They run through your head like a series of faded pictures; a smile here, a laugh there, a couple of sentences spoken in a voice just beginning to become familiar, a few sentences scribbled in haste in a classroom, an unopened email, an image of a young man sitting on the steps or lounging in a chair with his friends, answers given with a bit of nervousness and a lot of motivation during an interview.
The feelings and thoughts that populate the room where we sit, remembering Rattan, choke the air, the smiles have disappeared from the faces of a normally boisterous group of students from both years of the MA program. We make our polite speeches that hide more than they reveal, because emotion is something that can only be referred to in a controlled, structured manner in an official forum. But this is necessary too, this acknowledgment that we all share regret at a life cut short all too rudely, that we recognize the irreparable loss that this has forced upon a family and on friends, that we think and reflect on what the particularities of this loss can tell us and teach us.
Entering the home, where we are forced to intrude upon the irreconcilable despair of the parents, who have lost a child, a wrenched-from-the-gut loss, we are faced with yet another reality. A different space of absence. We express our sorrow with bent head and pressed-together palms, we speak in hushed tones of how much promise we had discerned, and we sit for a while, wishing we could wish away the hours that have passed, the split-second decisions that have resulted in a tragedy that will forever mark this space.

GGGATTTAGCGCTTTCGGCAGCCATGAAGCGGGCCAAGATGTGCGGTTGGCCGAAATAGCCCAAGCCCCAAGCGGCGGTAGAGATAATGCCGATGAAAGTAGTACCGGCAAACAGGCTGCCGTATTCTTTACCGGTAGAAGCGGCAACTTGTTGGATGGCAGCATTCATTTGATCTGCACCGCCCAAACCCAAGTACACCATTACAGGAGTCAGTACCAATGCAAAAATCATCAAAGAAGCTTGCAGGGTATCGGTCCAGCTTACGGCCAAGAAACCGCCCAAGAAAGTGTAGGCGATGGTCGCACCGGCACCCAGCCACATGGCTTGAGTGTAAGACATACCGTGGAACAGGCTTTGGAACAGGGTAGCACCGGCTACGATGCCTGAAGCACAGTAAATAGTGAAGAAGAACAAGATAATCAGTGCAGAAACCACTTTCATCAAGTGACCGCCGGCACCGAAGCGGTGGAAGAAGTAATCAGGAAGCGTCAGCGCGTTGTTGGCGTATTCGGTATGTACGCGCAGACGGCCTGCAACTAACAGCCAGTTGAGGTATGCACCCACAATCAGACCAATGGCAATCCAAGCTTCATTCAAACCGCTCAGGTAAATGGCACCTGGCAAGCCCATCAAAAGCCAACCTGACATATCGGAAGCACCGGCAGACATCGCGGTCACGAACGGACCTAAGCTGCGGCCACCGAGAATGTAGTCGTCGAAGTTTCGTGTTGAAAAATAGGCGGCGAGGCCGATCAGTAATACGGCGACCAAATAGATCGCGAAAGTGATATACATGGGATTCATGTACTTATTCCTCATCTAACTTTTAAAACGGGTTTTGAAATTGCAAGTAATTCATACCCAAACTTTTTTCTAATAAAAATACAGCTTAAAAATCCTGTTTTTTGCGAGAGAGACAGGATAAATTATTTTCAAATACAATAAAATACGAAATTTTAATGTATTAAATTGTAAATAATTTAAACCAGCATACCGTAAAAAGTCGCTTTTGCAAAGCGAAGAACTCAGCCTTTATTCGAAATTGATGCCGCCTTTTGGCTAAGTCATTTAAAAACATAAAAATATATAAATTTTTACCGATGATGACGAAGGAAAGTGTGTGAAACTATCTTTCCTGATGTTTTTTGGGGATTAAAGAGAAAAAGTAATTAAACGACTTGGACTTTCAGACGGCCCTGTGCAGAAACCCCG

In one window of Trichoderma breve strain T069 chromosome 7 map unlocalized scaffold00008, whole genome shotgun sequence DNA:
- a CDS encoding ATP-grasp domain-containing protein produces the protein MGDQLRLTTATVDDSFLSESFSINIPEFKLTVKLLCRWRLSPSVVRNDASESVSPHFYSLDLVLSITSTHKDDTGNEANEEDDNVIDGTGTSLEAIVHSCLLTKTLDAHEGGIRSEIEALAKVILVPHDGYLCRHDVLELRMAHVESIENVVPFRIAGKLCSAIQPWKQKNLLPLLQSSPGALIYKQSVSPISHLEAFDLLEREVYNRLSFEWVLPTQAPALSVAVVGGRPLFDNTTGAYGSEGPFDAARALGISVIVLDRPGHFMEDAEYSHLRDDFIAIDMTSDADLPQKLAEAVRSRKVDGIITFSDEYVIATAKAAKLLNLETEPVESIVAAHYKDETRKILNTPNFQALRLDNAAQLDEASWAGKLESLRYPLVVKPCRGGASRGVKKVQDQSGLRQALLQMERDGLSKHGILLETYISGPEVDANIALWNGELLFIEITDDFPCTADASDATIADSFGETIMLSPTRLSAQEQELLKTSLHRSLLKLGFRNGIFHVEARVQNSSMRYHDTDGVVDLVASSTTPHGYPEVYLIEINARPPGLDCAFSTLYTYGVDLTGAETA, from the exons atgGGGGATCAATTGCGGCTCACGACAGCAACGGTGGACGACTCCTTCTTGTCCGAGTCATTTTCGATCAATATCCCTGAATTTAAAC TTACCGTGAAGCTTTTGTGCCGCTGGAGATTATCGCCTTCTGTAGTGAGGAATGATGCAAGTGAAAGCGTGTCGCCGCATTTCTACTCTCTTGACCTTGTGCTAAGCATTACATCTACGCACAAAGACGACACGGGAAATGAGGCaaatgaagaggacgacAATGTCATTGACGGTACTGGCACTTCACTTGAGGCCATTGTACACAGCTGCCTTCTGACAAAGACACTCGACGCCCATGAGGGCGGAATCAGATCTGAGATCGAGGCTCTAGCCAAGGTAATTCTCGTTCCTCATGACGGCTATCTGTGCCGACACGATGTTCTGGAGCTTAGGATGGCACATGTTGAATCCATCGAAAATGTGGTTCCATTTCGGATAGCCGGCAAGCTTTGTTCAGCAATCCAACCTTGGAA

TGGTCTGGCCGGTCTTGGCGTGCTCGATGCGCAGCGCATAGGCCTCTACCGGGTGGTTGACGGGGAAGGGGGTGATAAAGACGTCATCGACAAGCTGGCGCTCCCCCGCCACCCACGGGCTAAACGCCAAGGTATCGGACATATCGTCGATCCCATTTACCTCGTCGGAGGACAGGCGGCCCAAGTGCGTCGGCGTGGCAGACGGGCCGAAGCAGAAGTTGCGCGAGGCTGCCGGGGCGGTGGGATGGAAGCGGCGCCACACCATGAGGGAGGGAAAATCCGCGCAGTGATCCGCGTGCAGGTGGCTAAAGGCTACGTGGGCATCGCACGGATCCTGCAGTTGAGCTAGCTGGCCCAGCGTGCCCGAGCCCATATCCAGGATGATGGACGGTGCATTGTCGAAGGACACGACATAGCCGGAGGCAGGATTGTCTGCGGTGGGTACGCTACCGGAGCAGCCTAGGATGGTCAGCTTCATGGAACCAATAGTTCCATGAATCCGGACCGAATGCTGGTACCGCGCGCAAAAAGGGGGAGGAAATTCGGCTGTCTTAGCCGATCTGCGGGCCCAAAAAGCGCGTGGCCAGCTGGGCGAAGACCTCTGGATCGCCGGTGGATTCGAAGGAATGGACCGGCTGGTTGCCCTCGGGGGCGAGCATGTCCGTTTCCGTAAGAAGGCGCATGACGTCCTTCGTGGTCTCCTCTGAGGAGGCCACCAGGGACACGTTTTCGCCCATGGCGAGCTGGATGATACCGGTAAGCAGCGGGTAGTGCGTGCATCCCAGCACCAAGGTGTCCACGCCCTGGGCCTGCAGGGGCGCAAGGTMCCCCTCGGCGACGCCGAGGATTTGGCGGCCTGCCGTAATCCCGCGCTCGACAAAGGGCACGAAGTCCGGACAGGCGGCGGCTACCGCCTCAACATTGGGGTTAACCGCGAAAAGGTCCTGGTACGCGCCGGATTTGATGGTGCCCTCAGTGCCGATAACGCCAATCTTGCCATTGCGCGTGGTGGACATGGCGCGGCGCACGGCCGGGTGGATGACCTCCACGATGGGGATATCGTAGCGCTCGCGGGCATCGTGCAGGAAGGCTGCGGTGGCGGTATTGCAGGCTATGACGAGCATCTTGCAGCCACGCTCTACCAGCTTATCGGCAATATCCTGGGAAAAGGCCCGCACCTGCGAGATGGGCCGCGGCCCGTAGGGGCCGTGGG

And I wonder how I will walk into my class, two days from now, and face those forty-odd students whose sense of the room, of their work, their interactions with each other and this beautiful landscape that they inhabit, has been deeply changed. How do we go on as if nothing has happened? How can we reclaim those ordinary conversations that now (for a long time) will carry an undercurrent of this terrible tragedy? How do we look each other in the eye and find something other than the awareness of the fact that there has been a death amidst us? How long will it take for us to not look involuntarily at that seat in the back row and stop to catch a breath?
I've spoken about this before, about how, the older you get, the more loss one experiences--one of the "perks" of living and feeling intensely, of having an ever widening network of people one cares about, even if in different ways and to varying extents. I've know good friends and relations who have lost a child, and this much one knows, that it never gets easier. Of course, this does not mean that we cease to find joy in things and people around us, or that life becomes a burden. Clearly, that's not the case. What time does have the capacity to do is to bring new interests and occupations that fill our minds and our days. Memories recede, they get put away, but they don't disappear. They lose their edge somewhat, maybe, but sometimes, at the most unexpected moments, they resurface to remind us of things that could have been.
Yes, life goes on, but it goes on without those persons who could have been a part of it, and that sense of loss, the absence, becomes a permanent presence.